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Italian honey bee

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The Italian honey bee originates from the continental part of Italy, South of the Alps, and North of Sicily. The subspecies may have survived the last ice age in Italy. It is genetically a different subspecies than the subspecies from the Iberian peninsula and from Sicily. It is the most widely distributed of all honey bees, and has proved adaptable to most climates from subtropical to cool temperate, but it is less satisfactory in humid tropical regions.

Italian bees, having been conditioned to the warmer climate of the central Mediterranean, are less able to cope with the "hard" winters and cool, wet springs of more northern latitudes. They do not form such tight winter clusters. More food has to be consumed to compensate for the greater heat loss from the loose cluster. The tendency to raise brood late in autumn also increases food consumption.
[edit] Anatomy

* Color: Abdomen has brown and yellow bands. Among different strains of Italian bees there are three different colors: Leather; bright yellow (golden); and very pale yellow (Cordovan).
* Size: The bodies are smaller and their overhairs shorter than those of the darker honeybee races
* Tongue length: 6.3 to 6.6 mm
* Mean Cubital index: 2.2 to 2.5

Disease Resistance

There is no clear evidence that ligustica are any more resistant to acarine mites than the Northern dark bee. They also appear to be less tolerant of Nosema than Northern dark bees. They are unable to retain faeces in the gut for long periods and require more frequent cleaning flights than the dark bees. They are affected by the parasitic varroa mite, Tracheal Mites, and the bacterial diseases European Foulbrood, American Foul Brood, Chalkbrood and other diseases of the honey bee.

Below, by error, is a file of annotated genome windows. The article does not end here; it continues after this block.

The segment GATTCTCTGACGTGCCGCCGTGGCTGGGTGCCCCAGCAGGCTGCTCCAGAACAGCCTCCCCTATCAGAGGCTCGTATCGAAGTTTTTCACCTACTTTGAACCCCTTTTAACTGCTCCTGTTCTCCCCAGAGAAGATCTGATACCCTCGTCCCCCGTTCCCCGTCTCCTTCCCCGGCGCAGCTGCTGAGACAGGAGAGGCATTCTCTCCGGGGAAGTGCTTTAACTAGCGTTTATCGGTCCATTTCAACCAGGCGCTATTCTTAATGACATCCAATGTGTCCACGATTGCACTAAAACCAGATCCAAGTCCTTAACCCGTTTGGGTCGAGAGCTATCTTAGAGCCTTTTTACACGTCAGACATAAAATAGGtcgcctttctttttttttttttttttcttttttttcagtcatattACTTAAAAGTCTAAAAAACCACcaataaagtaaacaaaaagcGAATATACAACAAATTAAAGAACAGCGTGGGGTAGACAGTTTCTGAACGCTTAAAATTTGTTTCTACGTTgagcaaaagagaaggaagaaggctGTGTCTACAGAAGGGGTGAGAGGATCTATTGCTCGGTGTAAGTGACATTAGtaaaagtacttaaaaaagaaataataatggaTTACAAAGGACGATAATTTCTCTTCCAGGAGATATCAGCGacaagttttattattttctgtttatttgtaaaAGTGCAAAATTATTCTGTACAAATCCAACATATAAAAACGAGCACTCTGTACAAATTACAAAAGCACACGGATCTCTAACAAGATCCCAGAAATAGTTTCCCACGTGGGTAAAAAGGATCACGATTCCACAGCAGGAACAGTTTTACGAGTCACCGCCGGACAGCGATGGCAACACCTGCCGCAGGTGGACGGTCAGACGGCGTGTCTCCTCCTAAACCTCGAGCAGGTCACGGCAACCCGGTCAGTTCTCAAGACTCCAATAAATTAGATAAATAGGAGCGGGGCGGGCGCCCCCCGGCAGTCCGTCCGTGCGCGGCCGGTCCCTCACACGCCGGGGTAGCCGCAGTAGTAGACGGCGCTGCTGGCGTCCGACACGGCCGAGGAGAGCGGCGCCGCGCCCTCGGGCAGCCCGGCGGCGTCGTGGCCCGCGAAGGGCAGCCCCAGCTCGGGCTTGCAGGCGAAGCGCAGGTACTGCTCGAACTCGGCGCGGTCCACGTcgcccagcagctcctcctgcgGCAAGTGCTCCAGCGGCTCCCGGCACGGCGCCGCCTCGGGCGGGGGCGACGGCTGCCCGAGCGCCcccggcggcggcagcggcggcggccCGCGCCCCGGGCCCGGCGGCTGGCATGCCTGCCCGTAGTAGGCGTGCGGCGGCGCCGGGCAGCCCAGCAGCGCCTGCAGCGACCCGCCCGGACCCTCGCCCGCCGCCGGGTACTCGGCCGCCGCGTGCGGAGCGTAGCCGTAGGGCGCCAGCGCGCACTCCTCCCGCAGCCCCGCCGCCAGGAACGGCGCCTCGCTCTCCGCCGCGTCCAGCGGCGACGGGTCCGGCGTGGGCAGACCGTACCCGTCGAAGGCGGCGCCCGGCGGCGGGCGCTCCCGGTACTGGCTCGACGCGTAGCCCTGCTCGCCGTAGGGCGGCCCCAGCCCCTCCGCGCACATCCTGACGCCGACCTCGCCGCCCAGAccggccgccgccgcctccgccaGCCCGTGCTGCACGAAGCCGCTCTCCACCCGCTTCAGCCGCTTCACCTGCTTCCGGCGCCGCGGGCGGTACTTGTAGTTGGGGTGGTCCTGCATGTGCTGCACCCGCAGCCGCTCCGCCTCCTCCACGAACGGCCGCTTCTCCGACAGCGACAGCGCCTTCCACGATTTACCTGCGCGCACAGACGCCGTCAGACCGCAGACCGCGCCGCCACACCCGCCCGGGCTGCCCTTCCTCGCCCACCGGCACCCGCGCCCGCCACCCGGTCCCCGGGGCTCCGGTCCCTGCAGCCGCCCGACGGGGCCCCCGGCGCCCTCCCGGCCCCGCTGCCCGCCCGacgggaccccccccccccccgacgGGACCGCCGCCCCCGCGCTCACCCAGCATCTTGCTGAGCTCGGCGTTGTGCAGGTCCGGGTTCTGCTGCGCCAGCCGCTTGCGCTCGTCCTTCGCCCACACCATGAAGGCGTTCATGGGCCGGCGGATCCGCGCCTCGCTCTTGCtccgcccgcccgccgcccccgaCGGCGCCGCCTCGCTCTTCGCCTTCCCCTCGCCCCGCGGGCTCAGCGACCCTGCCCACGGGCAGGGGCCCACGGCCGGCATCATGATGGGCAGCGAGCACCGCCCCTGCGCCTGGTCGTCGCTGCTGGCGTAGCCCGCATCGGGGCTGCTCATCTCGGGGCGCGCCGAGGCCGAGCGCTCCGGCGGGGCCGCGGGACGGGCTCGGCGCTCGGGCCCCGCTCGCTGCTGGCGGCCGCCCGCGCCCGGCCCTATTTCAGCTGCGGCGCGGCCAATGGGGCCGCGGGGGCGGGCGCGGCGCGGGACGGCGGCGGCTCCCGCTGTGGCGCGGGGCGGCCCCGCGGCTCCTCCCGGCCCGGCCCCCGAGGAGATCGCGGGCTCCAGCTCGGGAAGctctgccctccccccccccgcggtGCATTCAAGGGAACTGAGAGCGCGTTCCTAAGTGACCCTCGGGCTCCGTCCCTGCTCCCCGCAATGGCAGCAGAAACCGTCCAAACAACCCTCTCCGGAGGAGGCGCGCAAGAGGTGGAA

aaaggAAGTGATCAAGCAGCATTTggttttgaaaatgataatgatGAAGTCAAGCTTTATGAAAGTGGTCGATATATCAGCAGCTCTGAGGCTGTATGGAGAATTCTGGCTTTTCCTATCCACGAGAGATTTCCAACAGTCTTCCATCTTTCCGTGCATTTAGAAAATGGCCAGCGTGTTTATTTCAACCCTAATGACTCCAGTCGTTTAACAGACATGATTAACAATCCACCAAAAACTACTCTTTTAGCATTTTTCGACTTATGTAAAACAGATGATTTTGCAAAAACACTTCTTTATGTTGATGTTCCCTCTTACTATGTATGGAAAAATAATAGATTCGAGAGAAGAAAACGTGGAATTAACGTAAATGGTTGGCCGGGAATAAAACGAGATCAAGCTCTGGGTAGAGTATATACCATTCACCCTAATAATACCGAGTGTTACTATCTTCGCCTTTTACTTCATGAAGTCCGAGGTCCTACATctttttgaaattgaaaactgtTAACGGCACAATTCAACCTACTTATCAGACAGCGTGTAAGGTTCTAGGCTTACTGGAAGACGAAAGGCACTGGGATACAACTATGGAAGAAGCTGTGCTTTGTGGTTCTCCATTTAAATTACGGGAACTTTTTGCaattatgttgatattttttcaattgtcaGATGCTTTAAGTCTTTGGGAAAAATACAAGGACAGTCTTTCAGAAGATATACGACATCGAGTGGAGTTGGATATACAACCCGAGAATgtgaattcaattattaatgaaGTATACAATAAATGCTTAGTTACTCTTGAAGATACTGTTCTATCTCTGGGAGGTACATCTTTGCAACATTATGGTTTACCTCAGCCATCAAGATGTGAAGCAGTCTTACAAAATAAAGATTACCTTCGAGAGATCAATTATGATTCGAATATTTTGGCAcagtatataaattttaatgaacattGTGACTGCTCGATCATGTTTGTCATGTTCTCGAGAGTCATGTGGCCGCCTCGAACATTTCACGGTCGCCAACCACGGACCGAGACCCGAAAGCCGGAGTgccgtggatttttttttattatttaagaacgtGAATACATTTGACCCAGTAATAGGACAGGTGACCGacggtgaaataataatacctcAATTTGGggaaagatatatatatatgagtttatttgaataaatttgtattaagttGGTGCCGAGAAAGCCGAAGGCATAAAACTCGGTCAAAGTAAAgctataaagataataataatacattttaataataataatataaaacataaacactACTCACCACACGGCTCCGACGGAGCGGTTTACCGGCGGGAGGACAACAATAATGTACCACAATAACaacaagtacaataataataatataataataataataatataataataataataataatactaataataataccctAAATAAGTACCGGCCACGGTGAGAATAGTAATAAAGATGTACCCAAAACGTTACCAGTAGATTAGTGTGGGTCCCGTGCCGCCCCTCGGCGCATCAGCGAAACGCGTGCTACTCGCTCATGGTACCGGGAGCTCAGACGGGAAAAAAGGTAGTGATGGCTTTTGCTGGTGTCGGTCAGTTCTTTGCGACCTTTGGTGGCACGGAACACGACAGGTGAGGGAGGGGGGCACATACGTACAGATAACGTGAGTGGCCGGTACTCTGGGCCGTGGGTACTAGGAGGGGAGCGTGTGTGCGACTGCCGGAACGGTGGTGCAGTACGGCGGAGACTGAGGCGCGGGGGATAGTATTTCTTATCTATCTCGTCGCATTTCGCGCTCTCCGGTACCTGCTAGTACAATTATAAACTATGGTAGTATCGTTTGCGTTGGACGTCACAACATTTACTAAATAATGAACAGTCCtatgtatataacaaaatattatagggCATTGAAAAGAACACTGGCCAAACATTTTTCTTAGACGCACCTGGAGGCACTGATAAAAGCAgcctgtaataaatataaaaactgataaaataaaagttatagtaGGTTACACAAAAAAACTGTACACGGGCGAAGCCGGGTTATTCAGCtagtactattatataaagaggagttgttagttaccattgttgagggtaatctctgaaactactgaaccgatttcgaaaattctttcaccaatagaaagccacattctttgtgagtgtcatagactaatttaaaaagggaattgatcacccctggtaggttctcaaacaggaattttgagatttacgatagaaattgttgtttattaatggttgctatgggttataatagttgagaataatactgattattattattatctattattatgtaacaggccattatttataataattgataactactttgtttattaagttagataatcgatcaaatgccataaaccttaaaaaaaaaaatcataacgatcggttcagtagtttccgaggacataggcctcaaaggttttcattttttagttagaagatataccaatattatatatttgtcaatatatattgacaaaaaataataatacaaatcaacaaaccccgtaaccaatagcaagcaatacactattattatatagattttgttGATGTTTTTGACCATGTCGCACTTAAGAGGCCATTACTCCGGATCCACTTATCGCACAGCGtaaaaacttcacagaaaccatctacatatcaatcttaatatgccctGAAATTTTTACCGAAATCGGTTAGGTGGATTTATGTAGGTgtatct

Behavior

beneficial

* shows strong disposition to breeding and very prolific
* excellent housekeeper (which some scientists think might be a factor in disease resistance)
* uses little propolis
* excellent foragers
* superb comb builders
* covers the honey with brilliant white cappings
* shows lower swarming tendency than other Western honey bee races
* for areas with continuous nectar flow and favorable weather throughout the summer

not beneficial

* more prone to drifting and robbing than the other principal races of Europe.
* Often the strong brood rearing disposition and resulting large food consumption in late winter or early spring causes spring dwindling and hence slow or tardy spring development
* brood rearing starts late and lasts long into late Summer or Autumn, irrespective of nectar flow
* tends to forage over shorter distances than either carnica or mellifera, and may therefore be less effective in poorer nectar flows.
* apparently lacks the ability to ripen heather honey before sealing.
* for cool maritime regions
* for areas with strong spring flow
* for areas with periods of dearth of nectar in the summer

Character

It has a reputation for gentleness, but hybrids with the darker races can be especially vicious.
Selective breeding

Breeders of Italian bees as well as other honey bee races look for certain beneficial characteristics. Depending on the breeding goal one or more of the following characteristics will be emphasized.